Judge Permits Homeowners' Noise Case Against Minneapolis to Proceed

The case is on a parallel track with a suit filed on behalf of the cities of Minneapolis, Richfield and Eagan. Final arguments in that case were heard last week.


Thousands of homeowners will get their day in court over airport noise in a lawsuit filed against the Metropolitan Airports Commission (MAC) because Hennepin County District Judge Stephen Aldrich decided Wednesday to allow the case to go forward.

"The homeowners are thrilled," lawyer Carolyn Anderson said. "We won everything."

MAC spokesman Patrick Hogan said the commission was disappointed by the decision. "We believe our actions to mitigate noise around Minneapolis-St. Paul International Airport are consistent with our obligations to the communities and residents of Minnesota," he said in a statement.

The homeowners living near the airport brought the class-action suit accusing the MAC of breaking a promise to insulate their homes. They claim the promise was part of an agreement to expand the airport rather than build a new one farther out.

A May 7 trial date was set. The case is on a parallel track with a suit filed on behalf of the cities of Minneapolis, Richfield and Eagan.

The homeowners in the class-action suit contend there was both an expressed and implied contract with the MAC. The estimated cost of the insulation is $37,100 per home and includes repair and replacement of exterior windows, the addition of storm windows, repair or replacement of doors, addition of storm doors, attic insulation and central air conditioning.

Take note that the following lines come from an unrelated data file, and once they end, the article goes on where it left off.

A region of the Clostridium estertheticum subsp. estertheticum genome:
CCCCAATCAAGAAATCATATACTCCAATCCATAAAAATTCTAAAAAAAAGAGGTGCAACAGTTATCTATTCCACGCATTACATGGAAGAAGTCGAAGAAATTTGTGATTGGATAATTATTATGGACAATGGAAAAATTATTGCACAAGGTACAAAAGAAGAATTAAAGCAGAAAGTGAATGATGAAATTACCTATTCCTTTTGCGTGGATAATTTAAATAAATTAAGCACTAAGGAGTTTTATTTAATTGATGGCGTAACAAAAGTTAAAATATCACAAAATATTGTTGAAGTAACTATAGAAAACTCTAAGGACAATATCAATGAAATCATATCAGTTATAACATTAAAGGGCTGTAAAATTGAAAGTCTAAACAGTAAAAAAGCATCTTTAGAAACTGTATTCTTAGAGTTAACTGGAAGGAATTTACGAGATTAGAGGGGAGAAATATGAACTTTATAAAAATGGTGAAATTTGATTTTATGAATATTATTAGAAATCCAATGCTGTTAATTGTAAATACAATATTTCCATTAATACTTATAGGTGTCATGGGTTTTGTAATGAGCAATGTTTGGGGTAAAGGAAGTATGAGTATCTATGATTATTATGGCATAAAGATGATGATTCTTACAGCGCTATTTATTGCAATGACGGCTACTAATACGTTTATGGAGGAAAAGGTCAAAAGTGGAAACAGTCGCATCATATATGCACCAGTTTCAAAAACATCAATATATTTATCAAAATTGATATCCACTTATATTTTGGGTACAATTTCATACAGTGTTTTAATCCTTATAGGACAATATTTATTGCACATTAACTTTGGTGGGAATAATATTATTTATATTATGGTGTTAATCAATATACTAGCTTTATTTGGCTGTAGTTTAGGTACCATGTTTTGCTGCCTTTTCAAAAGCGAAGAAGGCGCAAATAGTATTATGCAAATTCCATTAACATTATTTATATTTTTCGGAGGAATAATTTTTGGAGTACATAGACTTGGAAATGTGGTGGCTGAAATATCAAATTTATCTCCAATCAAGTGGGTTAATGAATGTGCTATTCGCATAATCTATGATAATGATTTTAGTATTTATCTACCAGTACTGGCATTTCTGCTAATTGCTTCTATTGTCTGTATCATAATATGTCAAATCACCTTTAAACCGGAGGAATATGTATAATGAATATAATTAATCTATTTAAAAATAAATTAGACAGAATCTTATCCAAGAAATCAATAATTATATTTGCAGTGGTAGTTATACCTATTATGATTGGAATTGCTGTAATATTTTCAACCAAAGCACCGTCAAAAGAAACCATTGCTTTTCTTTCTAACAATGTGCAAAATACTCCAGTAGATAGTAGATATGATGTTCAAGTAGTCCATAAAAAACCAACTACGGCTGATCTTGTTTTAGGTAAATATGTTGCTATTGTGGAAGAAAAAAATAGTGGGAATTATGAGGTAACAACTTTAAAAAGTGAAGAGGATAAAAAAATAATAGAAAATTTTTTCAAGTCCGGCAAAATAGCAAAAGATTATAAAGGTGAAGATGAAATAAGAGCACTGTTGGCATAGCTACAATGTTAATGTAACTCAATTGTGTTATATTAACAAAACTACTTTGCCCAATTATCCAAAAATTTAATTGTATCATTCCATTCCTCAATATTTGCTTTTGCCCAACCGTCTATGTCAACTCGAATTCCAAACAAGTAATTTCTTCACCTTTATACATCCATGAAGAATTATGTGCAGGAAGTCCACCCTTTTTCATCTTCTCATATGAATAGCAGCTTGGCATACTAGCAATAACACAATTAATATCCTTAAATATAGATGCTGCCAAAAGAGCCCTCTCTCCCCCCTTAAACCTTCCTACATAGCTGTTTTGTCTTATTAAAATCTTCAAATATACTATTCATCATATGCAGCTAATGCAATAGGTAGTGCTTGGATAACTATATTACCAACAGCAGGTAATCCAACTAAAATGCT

In depositions, the mayors of Minneapolis, Eagan and Richfield said they supported the airport expansion in exchange for an expansion of the noise mitigation program. Aldrich will ultimately decide how many homes and which homes are included, Anderson said.

In the other suit, Aldrich already has ruled the MAC broke a commitment to provide soundproofing to thousands of homes in violation of its own noise-abatement standards.

Final arguments in that case were heard last week. Aldrich gave no indication when he would rule on the matter but told the parties he would prefer they settled it themselves.



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